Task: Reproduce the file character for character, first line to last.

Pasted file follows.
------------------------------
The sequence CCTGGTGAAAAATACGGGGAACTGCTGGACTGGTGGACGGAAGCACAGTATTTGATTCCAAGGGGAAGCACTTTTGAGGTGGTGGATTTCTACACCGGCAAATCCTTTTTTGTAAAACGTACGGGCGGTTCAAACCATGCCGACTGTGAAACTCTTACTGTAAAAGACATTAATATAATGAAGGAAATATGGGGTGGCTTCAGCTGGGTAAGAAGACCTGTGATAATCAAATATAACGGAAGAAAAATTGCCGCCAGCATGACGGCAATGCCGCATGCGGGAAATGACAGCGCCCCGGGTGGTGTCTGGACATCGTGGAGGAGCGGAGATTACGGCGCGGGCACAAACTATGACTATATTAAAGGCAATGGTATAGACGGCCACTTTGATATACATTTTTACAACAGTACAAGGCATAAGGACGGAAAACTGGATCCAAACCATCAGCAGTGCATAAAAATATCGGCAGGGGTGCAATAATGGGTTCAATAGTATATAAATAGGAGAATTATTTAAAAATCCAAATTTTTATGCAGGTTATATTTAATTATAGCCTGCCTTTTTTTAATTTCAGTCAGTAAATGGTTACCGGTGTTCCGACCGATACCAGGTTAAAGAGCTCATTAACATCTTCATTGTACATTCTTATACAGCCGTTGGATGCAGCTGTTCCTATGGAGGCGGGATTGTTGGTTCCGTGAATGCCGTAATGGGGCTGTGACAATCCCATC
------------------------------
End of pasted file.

The sequence CCTGGTGAAAAATACGGGGAACTGCTGGACTGGTGGACGGAAGCACAGTATTTGATTCCAAGGGGAAGCACTTTTGAGGTGGTGGATTTCTACACCGGCAAATCCTTTTTTGTAAAACGTACGGGCGGTTCAAACCATGCCGACTGTGAAACTCTTACTGTAAAAGACATTAATATAATGAAGGAAATATGGGGTGGCTTCAGCTGGGTAAGAAGACCTGTGATAATCAAATATAACGGAAGAAAAATTGCCGCCAGCATGACGGCAATGCCGCATGCGGGAAATGACAGCGCCCCGGGTGGTGTCTGGACATCGTGGAGGAGCGGAGATTACGGCGCGGGCACAAACTATGACTATATTAAAGGCAATGGTATAGACGGCCACTTTGATATACATTTTTACAACAGTACAAGGCATAAGGACGGAAAACTGGATCCAAACCATCAGCAGTGCATAAAAATATCGGCAGGGGTGCAATAATGGGTTCAATAGTATATAAATAGGAGAATTATTTAAAAATCCAAATTTTTATGCAGGTTATATTTAATTATAGCCTGCCTTTTTTTAATTTCAGTCAGTAAATGGTTACCGGTGTTCCGACCGATACCAGGTTAAAGAGCTCATTAACATCTTCATTGTACATTCTTATACAGCCGTTGGATGCAGCTGTTCCTATGGAGGCGGGATTGTTGGTTCCGTGAATGCCGTAATGGGGCTGTGACAATCCCATC